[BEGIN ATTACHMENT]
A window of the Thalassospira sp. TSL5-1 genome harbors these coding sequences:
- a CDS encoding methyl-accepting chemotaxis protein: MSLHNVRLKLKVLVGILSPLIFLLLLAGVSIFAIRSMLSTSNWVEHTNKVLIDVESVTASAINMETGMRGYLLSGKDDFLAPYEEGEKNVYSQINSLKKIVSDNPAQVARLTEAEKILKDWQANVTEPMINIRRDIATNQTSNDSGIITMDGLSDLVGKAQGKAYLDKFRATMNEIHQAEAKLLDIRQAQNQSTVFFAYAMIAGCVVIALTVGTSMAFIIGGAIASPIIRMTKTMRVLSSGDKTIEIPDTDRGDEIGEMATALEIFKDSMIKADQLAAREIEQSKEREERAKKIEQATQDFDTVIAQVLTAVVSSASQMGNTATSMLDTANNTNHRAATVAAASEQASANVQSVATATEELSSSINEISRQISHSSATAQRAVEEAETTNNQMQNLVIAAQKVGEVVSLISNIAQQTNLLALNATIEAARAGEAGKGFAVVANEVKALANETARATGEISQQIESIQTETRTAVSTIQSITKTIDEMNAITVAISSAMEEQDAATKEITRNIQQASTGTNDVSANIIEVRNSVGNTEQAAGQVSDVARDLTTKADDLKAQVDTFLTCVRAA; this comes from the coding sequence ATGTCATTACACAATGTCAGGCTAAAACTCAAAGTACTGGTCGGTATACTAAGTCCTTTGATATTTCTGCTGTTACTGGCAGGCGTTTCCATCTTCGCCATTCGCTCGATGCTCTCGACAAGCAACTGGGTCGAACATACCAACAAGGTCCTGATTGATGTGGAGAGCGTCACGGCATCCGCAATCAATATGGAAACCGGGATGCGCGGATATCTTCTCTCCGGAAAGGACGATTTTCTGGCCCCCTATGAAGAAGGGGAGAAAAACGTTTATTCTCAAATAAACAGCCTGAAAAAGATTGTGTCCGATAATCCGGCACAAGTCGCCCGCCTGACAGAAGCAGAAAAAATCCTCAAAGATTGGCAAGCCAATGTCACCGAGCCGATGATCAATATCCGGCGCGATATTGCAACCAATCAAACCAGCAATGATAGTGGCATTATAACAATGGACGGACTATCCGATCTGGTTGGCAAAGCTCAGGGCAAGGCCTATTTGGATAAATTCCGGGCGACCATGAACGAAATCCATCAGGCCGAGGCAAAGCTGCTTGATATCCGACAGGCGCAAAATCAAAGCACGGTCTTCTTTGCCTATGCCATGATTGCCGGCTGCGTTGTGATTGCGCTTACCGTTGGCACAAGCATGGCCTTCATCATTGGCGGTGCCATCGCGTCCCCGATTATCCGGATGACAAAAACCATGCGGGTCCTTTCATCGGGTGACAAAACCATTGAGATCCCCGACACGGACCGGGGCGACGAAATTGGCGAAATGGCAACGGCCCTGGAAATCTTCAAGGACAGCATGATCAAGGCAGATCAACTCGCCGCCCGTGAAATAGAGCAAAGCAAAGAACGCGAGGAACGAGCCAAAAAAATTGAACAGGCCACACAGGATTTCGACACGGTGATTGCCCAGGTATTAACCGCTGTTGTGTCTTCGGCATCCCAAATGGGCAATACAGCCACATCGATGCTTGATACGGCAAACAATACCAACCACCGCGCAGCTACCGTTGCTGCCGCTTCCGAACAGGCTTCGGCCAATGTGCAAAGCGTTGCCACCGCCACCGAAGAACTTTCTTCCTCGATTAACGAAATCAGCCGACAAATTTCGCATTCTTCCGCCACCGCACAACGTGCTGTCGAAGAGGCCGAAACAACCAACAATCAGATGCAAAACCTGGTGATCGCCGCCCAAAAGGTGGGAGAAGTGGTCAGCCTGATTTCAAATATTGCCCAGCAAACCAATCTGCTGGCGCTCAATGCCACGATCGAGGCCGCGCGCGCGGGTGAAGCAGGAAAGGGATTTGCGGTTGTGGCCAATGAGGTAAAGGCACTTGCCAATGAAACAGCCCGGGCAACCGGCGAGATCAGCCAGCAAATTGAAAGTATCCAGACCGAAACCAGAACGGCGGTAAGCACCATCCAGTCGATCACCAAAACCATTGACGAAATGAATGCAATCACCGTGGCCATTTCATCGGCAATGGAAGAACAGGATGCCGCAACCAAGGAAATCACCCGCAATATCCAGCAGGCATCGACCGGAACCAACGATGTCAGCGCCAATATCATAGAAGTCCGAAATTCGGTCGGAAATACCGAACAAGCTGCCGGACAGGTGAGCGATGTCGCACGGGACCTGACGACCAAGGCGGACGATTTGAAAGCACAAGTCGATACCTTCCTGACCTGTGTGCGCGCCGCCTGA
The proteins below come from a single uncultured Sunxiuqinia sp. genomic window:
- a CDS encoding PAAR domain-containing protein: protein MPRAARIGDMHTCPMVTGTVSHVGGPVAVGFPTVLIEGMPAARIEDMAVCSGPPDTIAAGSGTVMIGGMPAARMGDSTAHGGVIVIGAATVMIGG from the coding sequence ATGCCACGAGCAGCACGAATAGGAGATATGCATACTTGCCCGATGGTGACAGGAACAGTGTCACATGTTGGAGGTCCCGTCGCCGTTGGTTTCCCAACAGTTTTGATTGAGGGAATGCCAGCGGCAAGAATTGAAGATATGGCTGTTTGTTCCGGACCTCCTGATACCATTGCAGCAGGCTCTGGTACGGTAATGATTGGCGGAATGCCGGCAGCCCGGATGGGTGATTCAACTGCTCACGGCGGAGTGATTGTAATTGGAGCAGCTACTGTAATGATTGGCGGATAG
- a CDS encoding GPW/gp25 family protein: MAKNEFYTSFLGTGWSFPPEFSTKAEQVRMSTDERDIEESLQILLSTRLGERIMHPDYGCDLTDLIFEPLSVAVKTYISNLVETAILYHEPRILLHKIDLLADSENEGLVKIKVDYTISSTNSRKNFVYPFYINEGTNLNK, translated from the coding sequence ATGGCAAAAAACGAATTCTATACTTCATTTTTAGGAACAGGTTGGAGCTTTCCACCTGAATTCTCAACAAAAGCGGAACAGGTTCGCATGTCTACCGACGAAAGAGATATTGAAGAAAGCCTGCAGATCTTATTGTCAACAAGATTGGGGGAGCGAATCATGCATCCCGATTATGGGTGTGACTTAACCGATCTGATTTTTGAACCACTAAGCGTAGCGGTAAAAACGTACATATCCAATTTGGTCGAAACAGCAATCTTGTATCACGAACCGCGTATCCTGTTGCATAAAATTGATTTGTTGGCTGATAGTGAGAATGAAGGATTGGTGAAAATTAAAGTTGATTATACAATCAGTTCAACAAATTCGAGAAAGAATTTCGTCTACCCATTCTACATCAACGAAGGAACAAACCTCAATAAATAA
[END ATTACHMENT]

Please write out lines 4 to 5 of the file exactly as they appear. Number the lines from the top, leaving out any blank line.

- a CDS encoding PAAR domain-containing protein: protein MPRAARIGDMHTCPMVTGTVSHVGGPVAVGFPTVLIEGMPAARIEDMAVCSGPPDTIAAGSGTVMIGGMPAARMGDSTAHGGVIVIGAATVMIGG from the coding sequence ATGCCACGAGCAGCACGAATAGGAGATATGCATACTTGCCCGATGGTGACAGGAACAGTGTCACATGTTGGAGGTCCCGTCGCCGTTGGTTTCCCAACAGTTTTGATTGAGGGAATGCCAGCGGCAAGAATTGAAGATATGGCTGTTTGTTCCGGACCTCCTGATACCATTGCAGCAGGCTCTGGTACGGTAATGATTGGCGGAATGCCGGCAGCCCGGATGGGTGATTCAACTGCTCACGGCGGAGTGATTGTAATTGGAGCAGCTACTGTAATGATTGGCGGATAG
- a CDS encoding GPW/gp25 family protein: MAKNEFYTSFLGTGWSFPPEFSTKAEQVRMSTDERDIEESLQILLSTRLGERIMHPDYGCDLTDLIFEPLSVAVKTYISNLVETAILYHEPRILLHKIDLLADSENEGLVKIKVDYTISSTNSRKNFVYPFYINEGTNLNK, translated from the coding sequence ATGGCAAAAAACGAATTCTATACTTCATTTTTAGGAACAGGTTGGAGCTTTCCACCTGAATTCTCAACAAAAGCGGAACAGGTTCGCATGTCTACCGACGAAAGAGATATTGAAGAAAGCCTGCAGATCTTATTGTCAACAAGATTGGGGGAGCGAATCATGCATCCCGATTATGGGTGTGACTTAACCGATCTGATTTTTGAACCACTAAGCGTAGCGGTAAAAACGTACATATCCAATTTGGTCGAAACAGCAATCTTGTATCACGAACCGCGTATCCTGTTGCATAAAATTGATTTGTTGGCTGATAGTGAGAATGAAGGATTGGTGAAAATTAAAGTTGATTATACAATCAGTTCAACAAATTCGAGAAAGAATTTCGTCTACCCATTCTACATCAACGAAGGAACAAACCTCAATAAATAA